Skip to main content

Paul Weller Appears On New Acid Jazz Compilation!

Paul Weller's collaboration with Andy Lewis, "Are You Trying To Be Lonely" appears on a new Acid Jazz compilation called London Street Soul 1998-2009: 21 Years Of Acid Jazz Records.

Track List:
1. Are You Trying To Be Lonely - Lewis, Andy & Paul Weller
2. Lovesick - Night Trains
3. Love Will Keep Us Together - Taylor, James Quartet & Alison Limerick
4. Never Stop - Brand New Heavies & N'Dea Davenport
5. Peace & Love - Cloud Nine
6. I'm The One - D-Influence
7. Watch My Garden Grow - Humble Souls
8. Taurus Woman - Subterraneans & Mardou Fox/Jonzi
9. Couldn't Take The Missing You - Lauren, Jessica
10. Tears Inside - Emperor's New Clothes
11. Jesse - Mother Earth
12. Mindbeam - Twisted Tongue
13. Ain't No Use - Pure Wildness
14. One Million Smiles - Mr. Exe & Mica Paris
15. Conscience - Double Vision
16. Someplace Else - Jinrai
17. Profound Gas - Sandals
18. Everybody Knows - Akimbo

Paul Weller, The Brand New Heavies, Leftfield, The JTQ, Mica Paris, The Young Disciples, Alison Limerick, Max Beesley, Moloko and members of Jamiroquai are just some of the artists that turn up on this celebration of the 21st Birthday of one of the most influential independent labels of the 1990s and beyond. "London Street Soul" is a look at the heavily soul influenced output of Ed Piller and Gilles Peterson's creation. Once Peterson left in 1989 Piller's modernist vision embraced a gritty mix of soul, beats and retro influences learned in clubs such as Talking Loud at Dingwalls, but that at its height not only encompassed world-wide hits, but also ownership of London's Blue Note nightclub - declared by Time Out in 2000 to be the club of the Millennium.

The music on this compilation tells the story of the label from its earliest hits such as the beat-laden `I'm The One' by D Influence and the Brand New Heavies' `Never Stop' - here in the chart-bothering David Morales 7" mix - through to its recent top 40 hit by Andy Lewis and Paul Weller and on into this year's great hope Twisted Tongue. Along the way we come across the very first production by Leftfied, Sandals' `Profound Gas' which is presented as a previously unreleased 7" mix. Also here are a largely forgotten performance by Brit-soul diva Mica Paris in a wonderful duet with Mr Exe and most of the Young Disciple hooked up Max Beesley in the Subteranneans. Cloud Nine were Mark Brydon's project immediately before the chart-topping Moloko, that fell apart when a sampling problem drove them apart.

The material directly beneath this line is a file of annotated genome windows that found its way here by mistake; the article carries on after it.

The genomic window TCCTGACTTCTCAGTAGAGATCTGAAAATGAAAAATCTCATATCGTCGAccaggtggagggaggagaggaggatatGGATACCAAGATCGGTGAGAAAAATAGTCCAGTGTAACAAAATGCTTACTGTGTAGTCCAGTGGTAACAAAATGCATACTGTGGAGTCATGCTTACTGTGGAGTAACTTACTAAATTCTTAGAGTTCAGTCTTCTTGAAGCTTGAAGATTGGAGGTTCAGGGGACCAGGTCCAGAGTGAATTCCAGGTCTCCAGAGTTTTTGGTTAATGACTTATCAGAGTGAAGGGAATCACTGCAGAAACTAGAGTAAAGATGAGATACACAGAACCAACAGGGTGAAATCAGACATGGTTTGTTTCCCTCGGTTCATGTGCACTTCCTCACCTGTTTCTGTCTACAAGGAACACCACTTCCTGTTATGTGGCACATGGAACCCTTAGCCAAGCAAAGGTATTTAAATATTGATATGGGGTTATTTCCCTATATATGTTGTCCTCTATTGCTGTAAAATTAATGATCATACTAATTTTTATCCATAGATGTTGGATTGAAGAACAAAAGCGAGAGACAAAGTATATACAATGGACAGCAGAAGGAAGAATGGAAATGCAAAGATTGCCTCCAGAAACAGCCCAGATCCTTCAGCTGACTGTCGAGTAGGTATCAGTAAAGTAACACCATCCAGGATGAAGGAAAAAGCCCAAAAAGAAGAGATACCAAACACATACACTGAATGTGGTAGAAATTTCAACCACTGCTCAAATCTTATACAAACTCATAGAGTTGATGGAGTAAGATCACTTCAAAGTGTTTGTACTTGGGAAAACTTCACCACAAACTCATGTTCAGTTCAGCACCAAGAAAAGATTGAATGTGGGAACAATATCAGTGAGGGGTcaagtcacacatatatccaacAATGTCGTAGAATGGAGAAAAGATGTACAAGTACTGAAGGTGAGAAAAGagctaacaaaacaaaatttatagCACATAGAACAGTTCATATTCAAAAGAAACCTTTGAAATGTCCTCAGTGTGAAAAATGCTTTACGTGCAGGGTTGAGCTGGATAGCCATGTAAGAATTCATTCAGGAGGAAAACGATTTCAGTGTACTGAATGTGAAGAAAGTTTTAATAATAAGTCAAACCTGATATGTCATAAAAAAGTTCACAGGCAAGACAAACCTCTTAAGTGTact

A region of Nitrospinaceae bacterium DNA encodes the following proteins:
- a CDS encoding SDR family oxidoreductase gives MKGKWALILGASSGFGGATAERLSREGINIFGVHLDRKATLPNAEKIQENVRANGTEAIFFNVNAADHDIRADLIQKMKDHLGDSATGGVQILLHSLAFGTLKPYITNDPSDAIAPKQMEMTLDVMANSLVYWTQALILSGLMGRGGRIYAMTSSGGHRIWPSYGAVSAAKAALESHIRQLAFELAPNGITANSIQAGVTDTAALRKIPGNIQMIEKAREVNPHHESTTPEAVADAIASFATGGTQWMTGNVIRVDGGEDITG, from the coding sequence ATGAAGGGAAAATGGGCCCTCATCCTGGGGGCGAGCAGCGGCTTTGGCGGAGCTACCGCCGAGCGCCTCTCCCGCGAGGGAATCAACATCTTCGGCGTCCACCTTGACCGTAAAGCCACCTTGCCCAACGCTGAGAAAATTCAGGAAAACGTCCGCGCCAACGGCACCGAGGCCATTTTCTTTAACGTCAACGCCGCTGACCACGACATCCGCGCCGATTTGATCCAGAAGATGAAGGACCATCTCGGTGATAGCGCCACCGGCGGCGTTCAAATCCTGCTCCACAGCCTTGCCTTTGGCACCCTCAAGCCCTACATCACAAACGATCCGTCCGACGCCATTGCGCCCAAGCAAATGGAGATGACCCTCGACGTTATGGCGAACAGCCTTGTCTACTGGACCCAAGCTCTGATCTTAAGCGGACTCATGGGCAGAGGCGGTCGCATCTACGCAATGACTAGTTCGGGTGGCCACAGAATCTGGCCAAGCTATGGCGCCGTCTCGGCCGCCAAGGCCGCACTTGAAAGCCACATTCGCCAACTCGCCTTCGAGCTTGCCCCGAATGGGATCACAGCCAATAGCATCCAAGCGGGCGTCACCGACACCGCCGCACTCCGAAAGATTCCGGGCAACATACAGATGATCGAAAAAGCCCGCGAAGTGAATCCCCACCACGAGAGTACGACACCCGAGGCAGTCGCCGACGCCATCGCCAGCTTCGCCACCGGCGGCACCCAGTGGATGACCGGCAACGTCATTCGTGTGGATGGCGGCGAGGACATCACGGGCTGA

The great Acid Jazz acts are all here, The JTQ with Alison Limerick on the modern soul classic `Love Will Keep Us Together', Mother Earth with a Brendan Lynch radio mix of `Jesse', and there are also several lesser-known gems that shine through such as the wonderful `Lovesick' by the Nightrains, the jazzy soul of Pure Wildness and the Sun Ra space soul of the Emperor's New Clothes. Also worth noting is the folk-funk on Jinrai who marked the start of a rebirth of the label in 2001.

The booklet is packed full of rare photographs from the label's archive and an in-depth interview with Ed Piller, as he talks through the tracks on the album. It is the first of a three volume series that will follow with "London Street Beats" and culminate with `London Street Jazz'.